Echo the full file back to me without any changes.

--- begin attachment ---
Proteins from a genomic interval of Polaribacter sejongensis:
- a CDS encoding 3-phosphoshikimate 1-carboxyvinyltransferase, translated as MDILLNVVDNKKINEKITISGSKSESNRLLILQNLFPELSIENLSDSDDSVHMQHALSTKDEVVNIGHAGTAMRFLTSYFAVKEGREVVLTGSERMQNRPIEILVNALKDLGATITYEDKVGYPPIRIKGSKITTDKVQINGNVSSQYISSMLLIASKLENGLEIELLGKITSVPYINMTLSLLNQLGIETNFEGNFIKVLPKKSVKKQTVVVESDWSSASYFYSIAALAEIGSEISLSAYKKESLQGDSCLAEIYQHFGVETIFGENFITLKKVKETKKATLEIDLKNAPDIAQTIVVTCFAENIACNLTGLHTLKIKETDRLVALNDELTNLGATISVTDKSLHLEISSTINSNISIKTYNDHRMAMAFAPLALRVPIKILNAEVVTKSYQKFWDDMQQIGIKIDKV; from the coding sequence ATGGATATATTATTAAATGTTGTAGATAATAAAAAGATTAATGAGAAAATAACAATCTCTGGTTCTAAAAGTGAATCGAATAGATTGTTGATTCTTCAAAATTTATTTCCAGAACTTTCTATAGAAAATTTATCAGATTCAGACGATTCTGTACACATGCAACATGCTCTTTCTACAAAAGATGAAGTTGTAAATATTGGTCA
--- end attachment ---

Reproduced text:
Proteins from a genomic interval of Polaribacter sejongensis:
- a CDS encoding 3-phosphoshikimate 1-carboxyvinyltransferase, translated as MDILLNVVDNKKINEKITISGSKSESNRLLILQNLFPELSIENLSDSDDSVHMQHALSTKDEVVNIGHAGTAMRFLTSYFAVKEGREVVLTGSERMQNRPIEILVNALKDLGATITYEDKVGYPPIRIKGSKITTDKVQINGNVSSQYISSMLLIASKLENGLEIELLGKITSVPYINMTLSLLNQLGIETNFEGNFIKVLPKKSVKKQTVVVESDWSSASYFYSIAALAEIGSEISLSAYKKESLQGDSCLAEIYQHFGVETIFGENFITLKKVKETKKATLEIDLKNAPDIAQTIVVTCFAENIACNLTGLHTLKIKETDRLVALNDELTNLGATISVTDKSLHLEISSTINSNISIKTYNDHRMAMAFAPLALRVPIKILNAEVVTKSYQKFWDDMQQIGIKIDKV; from the coding sequence ATGGATATATTATTAAATGTTGTAGATAATAAAAAGATTAATGAGAAAATAACAATCTCTGGTTCTAAAAGTGAATCGAATAGATTGTTGATTCTTCAAAATTTATTTCCAGAACTTTCTATAGAAAATTTATCAGATTCAGACGATTCTGTACACATGCAACATGCTCTTTCTACAAAAGATGAAGTTGTAAATATTGGTCA